law and neuroscience, psychology, neurolaw, criminal responsibility, tort liability, evidence, brain, memory, injury, emotion, lie detection, judging, psychopathy, fMRI, EEG, decision making, neuroethics, bioethics, punishment, sentencing
President Obama charged the Presidential Commission for the Study of Bioethical Issues to identify a set of core ethical standards in the neuroscience domain, including the appropriate use of neuroscience in the criminal-justice system. The Commission, in turn, called for comments and recommendations. The MacArthur Foundation Research Network on Law and Neuroscience submitted a consensus statement, published here, containing 16 specific recommendations. These are organized within three main themes: 1) what steps should be taken to enhance the capacity of the criminal justice system to make sound decisions regarding the admissibility and weight of neuroscientific evidence?; 2) to what extent can the capacity of neurotechnologies to aid in the administration of criminal justice be enhanced through research?; and 3) in what additional ways might important ethical issues at the intersection of neuroscience and criminal justice be addressed?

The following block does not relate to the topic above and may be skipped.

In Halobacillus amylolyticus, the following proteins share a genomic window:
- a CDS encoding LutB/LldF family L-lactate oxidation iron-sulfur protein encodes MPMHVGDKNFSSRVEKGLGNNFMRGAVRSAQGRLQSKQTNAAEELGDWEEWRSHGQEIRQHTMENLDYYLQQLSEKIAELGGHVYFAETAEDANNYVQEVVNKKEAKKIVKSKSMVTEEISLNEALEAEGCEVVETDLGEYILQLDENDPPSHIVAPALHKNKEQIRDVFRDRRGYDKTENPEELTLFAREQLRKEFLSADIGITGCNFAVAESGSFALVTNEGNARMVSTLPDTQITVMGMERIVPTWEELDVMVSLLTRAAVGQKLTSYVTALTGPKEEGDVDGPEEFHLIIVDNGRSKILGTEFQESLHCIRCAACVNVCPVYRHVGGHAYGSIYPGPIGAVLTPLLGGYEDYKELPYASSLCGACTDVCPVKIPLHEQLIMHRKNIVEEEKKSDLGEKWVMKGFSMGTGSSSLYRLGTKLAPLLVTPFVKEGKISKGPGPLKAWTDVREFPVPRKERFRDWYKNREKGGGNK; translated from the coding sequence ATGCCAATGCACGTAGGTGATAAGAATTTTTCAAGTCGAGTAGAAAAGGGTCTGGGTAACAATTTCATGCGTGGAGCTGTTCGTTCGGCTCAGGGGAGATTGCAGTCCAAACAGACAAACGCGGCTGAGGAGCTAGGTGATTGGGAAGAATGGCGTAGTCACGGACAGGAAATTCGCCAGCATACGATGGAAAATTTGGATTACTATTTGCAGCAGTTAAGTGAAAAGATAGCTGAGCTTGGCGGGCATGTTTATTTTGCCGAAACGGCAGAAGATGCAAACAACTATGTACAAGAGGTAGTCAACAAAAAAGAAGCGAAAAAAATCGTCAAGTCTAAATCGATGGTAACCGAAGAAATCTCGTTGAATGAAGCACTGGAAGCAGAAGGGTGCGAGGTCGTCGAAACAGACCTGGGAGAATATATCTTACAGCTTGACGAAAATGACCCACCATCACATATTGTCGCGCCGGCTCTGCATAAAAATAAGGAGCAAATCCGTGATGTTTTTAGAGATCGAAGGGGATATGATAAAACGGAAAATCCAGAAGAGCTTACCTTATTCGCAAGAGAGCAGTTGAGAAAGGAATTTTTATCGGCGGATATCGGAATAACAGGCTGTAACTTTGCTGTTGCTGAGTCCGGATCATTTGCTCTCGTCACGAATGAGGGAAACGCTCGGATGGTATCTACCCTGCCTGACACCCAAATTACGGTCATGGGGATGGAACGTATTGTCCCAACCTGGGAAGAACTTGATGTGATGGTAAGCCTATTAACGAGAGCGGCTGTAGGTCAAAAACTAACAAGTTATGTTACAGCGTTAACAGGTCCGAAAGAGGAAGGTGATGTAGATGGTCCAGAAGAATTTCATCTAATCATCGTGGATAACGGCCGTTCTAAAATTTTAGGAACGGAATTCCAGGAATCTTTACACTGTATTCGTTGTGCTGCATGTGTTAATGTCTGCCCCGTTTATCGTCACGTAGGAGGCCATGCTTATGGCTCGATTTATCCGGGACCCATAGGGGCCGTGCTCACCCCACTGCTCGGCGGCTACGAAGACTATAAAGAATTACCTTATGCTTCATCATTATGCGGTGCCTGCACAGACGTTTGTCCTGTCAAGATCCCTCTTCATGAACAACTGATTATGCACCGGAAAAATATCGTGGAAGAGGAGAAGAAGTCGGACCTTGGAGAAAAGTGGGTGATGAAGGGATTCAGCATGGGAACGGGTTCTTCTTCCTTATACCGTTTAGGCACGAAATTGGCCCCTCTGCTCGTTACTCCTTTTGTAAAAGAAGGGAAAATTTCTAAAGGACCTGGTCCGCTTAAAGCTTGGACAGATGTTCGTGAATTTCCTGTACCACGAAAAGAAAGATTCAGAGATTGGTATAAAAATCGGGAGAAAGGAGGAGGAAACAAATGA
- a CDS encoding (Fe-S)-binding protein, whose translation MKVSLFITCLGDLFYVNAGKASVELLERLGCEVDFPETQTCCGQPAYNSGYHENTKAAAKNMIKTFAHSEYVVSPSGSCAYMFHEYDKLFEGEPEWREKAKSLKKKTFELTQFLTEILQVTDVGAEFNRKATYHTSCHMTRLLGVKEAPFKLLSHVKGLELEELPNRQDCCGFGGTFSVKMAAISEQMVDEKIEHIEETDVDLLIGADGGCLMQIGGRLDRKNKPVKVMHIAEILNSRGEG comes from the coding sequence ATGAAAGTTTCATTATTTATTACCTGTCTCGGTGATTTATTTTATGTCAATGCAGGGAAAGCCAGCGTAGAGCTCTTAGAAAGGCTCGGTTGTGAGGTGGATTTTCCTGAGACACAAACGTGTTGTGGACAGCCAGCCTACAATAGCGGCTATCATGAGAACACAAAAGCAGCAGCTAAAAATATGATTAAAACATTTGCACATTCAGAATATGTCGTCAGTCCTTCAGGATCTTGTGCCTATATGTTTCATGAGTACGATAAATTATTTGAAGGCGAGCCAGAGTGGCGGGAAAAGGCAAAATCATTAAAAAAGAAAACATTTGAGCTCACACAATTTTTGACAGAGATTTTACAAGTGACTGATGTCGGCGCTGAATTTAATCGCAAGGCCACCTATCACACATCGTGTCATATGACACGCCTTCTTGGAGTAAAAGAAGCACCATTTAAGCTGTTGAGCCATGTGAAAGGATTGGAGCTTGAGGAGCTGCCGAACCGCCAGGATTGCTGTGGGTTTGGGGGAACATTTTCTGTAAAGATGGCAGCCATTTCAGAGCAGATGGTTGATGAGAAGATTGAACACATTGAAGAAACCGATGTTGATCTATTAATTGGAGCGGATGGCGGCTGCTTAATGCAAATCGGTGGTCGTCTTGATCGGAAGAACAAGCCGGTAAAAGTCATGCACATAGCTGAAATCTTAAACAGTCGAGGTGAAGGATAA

Jones, Owen D.; Bonnie, Richard J.; Casey, B. J.; Davis, Andre; Faigman, David L.; Hoffman, Morris; Montague, Read; Morse, Stephen J.; Raichle, Marcus E.; Richeson, Jennifer A.; Scott, Elizabeth; Steinberg, Laurence; Taylor-Thompson, Kim; Wagner, Anthony; and Yaffe, Gideon, "Law and Neuroscience: Recommendations Submitted to the President's Bioethics Commission" (2014). Faculty Scholarship at Penn Law. 1439.
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